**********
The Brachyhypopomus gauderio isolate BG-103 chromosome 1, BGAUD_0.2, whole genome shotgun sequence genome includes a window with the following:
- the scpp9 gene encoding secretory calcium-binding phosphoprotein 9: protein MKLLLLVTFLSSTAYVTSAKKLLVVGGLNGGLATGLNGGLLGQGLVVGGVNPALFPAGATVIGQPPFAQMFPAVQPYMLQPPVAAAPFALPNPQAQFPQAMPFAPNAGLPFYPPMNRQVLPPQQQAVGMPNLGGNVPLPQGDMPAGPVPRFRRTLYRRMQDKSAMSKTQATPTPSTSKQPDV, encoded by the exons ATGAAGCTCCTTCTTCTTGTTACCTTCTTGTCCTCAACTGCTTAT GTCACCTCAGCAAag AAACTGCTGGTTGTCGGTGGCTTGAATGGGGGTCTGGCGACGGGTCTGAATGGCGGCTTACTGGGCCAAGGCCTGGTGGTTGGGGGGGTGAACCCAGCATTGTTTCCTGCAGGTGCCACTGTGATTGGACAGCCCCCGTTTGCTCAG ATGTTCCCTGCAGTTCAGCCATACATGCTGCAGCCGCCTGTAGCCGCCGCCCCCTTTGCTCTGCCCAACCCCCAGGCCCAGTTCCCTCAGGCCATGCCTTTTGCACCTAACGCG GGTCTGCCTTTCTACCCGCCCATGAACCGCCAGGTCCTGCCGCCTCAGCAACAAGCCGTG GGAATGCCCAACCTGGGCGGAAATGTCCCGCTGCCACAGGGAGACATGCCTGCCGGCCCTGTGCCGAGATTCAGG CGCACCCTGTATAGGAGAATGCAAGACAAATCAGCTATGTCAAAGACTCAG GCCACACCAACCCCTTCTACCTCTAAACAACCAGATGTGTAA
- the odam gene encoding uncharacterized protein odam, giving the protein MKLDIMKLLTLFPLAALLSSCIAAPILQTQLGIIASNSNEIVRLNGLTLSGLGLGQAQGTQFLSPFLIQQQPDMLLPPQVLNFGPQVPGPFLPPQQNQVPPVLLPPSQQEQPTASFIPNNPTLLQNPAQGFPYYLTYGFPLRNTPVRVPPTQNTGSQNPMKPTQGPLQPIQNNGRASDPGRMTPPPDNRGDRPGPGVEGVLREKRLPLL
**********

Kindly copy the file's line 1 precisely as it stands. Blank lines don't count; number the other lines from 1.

The Brachyhypopomus gauderio isolate BG-103 chromosome 1, BGAUD_0.2, whole genome shotgun sequence genome includes a window with the following: